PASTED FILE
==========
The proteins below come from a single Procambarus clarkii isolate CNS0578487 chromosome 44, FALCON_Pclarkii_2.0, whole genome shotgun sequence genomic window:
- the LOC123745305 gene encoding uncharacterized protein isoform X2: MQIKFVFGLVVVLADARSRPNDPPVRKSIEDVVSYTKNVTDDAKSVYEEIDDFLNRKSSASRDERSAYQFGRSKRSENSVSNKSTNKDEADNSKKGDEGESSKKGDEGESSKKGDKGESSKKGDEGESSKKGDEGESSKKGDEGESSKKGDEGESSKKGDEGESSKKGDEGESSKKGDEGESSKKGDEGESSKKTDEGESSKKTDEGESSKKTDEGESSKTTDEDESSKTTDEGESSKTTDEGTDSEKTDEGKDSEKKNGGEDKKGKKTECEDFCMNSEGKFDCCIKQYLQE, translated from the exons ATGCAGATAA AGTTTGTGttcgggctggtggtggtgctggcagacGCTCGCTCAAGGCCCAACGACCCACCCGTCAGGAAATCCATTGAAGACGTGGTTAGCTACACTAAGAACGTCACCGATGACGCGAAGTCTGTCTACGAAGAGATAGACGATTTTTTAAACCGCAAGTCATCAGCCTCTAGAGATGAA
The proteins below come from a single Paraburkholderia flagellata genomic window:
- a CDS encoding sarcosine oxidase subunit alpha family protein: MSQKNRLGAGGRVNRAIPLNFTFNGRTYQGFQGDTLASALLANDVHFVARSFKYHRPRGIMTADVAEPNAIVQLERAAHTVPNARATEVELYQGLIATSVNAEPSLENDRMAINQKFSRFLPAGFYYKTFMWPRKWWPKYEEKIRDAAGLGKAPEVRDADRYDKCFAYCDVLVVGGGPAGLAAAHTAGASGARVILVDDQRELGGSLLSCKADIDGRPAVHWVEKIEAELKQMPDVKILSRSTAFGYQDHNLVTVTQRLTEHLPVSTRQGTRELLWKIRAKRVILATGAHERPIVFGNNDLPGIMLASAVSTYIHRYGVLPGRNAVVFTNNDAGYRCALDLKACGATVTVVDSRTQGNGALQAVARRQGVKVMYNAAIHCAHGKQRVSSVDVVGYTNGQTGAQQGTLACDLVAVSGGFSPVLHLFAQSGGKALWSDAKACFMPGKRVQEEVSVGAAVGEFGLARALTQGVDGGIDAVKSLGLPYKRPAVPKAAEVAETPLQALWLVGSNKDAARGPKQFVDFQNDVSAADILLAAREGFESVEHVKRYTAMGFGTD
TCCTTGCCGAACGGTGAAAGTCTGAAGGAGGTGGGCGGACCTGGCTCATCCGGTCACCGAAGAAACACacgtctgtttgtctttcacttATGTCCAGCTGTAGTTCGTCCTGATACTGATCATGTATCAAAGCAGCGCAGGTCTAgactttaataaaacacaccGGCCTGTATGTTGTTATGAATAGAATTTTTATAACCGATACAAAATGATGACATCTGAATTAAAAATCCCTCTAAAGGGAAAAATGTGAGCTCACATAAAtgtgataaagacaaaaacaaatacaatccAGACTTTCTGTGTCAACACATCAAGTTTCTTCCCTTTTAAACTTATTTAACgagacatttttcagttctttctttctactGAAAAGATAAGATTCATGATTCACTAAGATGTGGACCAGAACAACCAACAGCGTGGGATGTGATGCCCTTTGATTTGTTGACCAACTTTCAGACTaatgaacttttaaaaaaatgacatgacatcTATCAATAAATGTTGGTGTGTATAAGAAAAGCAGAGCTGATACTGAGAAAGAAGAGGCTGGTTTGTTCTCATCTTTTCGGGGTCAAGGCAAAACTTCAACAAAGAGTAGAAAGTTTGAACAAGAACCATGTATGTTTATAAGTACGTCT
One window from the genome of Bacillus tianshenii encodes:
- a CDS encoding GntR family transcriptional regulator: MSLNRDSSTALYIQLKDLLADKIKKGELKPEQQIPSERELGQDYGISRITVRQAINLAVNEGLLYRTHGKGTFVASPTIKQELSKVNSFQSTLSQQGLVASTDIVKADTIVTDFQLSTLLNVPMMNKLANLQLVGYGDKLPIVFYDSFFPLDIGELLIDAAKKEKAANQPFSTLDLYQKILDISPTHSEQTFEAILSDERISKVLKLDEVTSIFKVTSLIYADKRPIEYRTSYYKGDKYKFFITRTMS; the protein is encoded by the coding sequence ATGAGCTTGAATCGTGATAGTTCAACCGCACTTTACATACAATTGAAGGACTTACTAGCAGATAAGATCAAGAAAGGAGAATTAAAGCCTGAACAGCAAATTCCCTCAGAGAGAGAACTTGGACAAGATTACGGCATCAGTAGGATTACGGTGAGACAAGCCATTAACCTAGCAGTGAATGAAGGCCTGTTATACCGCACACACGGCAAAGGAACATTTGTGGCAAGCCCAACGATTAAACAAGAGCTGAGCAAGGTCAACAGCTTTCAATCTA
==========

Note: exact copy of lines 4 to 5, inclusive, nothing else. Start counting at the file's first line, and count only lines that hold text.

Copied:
- a CDS encoding sarcosine oxidase subunit alpha family protein: MSQKNRLGAGGRVNRAIPLNFTFNGRTYQGFQGDTLASALLANDVHFVARSFKYHRPRGIMTADVAEPNAIVQLERAAHTVPNARATEVELYQGLIATSVNAEPSLENDRMAINQKFSRFLPAGFYYKTFMWPRKWWPKYEEKIRDAAGLGKAPEVRDADRYDKCFAYCDVLVVGGGPAGLAAAHTAGASGARVILVDDQRELGGSLLSCKADIDGRPAVHWVEKIEAELKQMPDVKILSRSTAFGYQDHNLVTVTQRLTEHLPVSTRQGTRELLWKIRAKRVILATGAHERPIVFGNNDLPGIMLASAVSTYIHRYGVLPGRNAVVFTNNDAGYRCALDLKACGATVTVVDSRTQGNGALQAVARRQGVKVMYNAAIHCAHGKQRVSSVDVVGYTNGQTGAQQGTLACDLVAVSGGFSPVLHLFAQSGGKALWSDAKACFMPGKRVQEEVSVGAAVGEFGLARALTQGVDGGIDAVKSLGLPYKRPAVPKAAEVAETPLQALWLVGSNKDAARGPKQFVDFQNDVSAADILLAAREGFESVEHVKRYTAMGFGTD
TCCTTGCCGAACGGTGAAAGTCTGAAGGAGGTGGGCGGACCTGGCTCATCCGGTCACCGAAGAAACACacgtctgtttgtctttcacttATGTCCAGCTGTAGTTCGTCCTGATACTGATCATGTATCAAAGCAGCGCAGGTCTAgactttaataaaacacaccGGCCTGTATGTTGTTATGAATAGAATTTTTATAACCGATACAAAATGATGACATCTGAATTAAAAATCCCTCTAAAGGGAAAAATGTGAGCTCACATAAAtgtgataaagacaaaaacaaatacaatccAGACTTTCTGTGTCAACACATCAAGTTTCTTCCCTTTTAAACTTATTTAACgagacatttttcagttctttctttctactGAAAAGATAAGATTCATGATTCACTAAGATGTGGACCAGAACAACCAACAGCGTGGGATGTGATGCCCTTTGATTTGTTGACCAACTTTCAGACTaatgaacttttaaaaaaatgacatgacatcTATCAATAAATGTTGGTGTGTATAAGAAAAGCAGAGCTGATACTGAGAAAGAAGAGGCTGGTTTGTTCTCATCTTTTCGGGGTCAAGGCAAAACTTCAACAAAGAGTAGAAAGTTTGAACAAGAACCATGTATGTTTATAAGTACGTCT